Four years ago during the government shutdown, families of soldiers who die in combat were temporarily unable to receive death benefits that cover burial, funeral, travel, and temporary housing assistance for families. Keith Humphrey, a veteran and father-in-law of a deceased serviceman who received the benefits, has been working since 2013 to get Congress to pass legislation that would exempt the benefit payments from the shutdown and ensure all military families receive benefits in the instance of death, even if the government is shut down.
“The death gratuity payment is a $100,000 tax-free payment that gets paid to the next of kin, typically within 48 hours of the service member’s losing his life,” said Humphrey. “It’s for anything you need it for. It’s for paying bills. It’s for food. It’s for actually burying or doing the funeral arrangements for your son, daughter or husband or wife.”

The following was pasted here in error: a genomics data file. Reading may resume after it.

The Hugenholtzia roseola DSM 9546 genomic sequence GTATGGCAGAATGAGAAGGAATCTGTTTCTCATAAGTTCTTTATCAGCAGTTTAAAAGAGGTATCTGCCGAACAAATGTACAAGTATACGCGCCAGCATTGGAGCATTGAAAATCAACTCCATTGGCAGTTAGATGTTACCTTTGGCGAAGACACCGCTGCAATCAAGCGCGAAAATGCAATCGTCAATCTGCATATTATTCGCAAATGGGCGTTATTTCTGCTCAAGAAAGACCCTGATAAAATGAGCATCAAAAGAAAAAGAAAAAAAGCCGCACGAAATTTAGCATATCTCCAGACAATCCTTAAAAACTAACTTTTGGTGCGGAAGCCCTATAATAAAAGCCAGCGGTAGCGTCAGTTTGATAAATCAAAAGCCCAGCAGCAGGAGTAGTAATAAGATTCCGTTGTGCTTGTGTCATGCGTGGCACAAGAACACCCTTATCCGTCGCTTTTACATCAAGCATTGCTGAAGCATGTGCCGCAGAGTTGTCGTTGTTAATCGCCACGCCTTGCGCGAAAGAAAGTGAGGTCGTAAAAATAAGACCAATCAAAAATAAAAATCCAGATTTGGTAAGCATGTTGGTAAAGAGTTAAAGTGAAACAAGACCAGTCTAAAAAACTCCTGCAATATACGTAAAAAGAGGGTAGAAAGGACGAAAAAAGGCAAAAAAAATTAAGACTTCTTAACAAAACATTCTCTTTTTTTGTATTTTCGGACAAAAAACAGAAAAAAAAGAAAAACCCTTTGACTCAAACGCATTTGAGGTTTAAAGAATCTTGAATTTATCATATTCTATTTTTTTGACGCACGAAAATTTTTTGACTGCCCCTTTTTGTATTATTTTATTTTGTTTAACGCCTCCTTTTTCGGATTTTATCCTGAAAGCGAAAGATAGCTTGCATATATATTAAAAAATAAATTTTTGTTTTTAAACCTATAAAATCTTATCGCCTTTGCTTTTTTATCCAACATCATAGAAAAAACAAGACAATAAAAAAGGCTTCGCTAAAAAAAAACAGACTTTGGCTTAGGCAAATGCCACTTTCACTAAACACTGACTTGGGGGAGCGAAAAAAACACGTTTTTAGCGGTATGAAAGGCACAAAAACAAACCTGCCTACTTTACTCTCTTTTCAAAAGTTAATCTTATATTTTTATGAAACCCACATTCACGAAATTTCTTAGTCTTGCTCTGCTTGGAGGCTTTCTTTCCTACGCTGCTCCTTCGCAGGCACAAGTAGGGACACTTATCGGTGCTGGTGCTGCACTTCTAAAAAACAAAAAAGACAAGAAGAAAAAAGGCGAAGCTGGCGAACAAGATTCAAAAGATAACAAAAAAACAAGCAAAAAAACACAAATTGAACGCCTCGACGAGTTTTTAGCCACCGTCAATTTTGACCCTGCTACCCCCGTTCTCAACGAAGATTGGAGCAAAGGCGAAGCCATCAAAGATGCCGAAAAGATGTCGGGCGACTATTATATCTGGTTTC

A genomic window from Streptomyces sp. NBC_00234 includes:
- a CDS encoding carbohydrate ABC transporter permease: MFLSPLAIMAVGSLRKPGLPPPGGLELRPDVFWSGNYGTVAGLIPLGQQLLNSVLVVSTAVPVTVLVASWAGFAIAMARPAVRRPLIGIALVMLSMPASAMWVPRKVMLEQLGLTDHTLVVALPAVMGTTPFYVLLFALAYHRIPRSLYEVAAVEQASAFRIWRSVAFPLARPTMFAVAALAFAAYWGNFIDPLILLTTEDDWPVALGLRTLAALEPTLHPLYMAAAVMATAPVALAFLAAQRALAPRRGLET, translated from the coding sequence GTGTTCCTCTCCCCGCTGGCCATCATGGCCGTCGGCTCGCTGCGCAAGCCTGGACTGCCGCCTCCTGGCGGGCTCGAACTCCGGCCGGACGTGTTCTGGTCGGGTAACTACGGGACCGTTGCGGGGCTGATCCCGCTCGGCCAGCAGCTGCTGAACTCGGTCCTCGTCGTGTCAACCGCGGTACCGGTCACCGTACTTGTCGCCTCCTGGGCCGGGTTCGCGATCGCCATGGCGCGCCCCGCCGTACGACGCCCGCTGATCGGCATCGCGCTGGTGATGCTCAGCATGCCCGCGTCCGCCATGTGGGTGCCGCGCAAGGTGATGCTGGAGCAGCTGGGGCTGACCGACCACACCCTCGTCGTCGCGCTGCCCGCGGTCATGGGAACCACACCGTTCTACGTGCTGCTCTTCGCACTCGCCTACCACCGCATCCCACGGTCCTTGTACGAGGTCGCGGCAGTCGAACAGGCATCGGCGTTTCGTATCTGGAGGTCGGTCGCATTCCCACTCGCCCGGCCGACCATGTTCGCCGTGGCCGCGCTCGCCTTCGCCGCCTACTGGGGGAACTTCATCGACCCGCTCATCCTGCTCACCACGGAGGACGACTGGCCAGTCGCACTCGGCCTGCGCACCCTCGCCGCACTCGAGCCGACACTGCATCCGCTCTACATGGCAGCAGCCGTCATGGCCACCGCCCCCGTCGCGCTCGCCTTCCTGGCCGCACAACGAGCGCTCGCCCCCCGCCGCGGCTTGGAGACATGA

During the last shutdown in 2013, the private sector stepped up to help.
“Chuck Hagel, the Secretary of Defense at the time, he went to the Fisher House, which is a military families charity and he got the Fisher House to pay the death gratuity payment until the government reopened,” said Humphrey. “I thought that was kind of a horrible thing to have happen, where you’re waiting on a charity to step up for the government.”
The Kansas Legislature has made sure this won’t happen in Kansas by passing a bill in 2014.
“If you’re a Kansas servicemember and you lose your life during a government shutdown, Kansas will pay the death gratuity until the government reopens,” said Humphrey. “We covered Kansas. We couldn’t cover the rest of the country, but at least we got Kansas covered.”
Democrat from Virginia Gerry Connolly has introduced a bill in the House of Representatives to fix the problem nationally.
“The bill is H.R. 1928, it’s called the Families of Fallen Servicemembers First Act,” said Humphrey. “I was able to get 108 co-sponsors since it was introduced in April. That was a lot of emails., I don’t know, a couple thousand a week and a lot of phone calls. I would call people that basically wrote me back and said they were interested in looking further into it. I’d give them a couple days to think about it and then I’d call them.”
Two members of the Kansas delegation, Roger Marshall and Lynn Jenkins, have signed on as cosponsors thus far. Keith Humphrey ran for the Kansas Senate as a Democrat and lost in 2012 and 2016.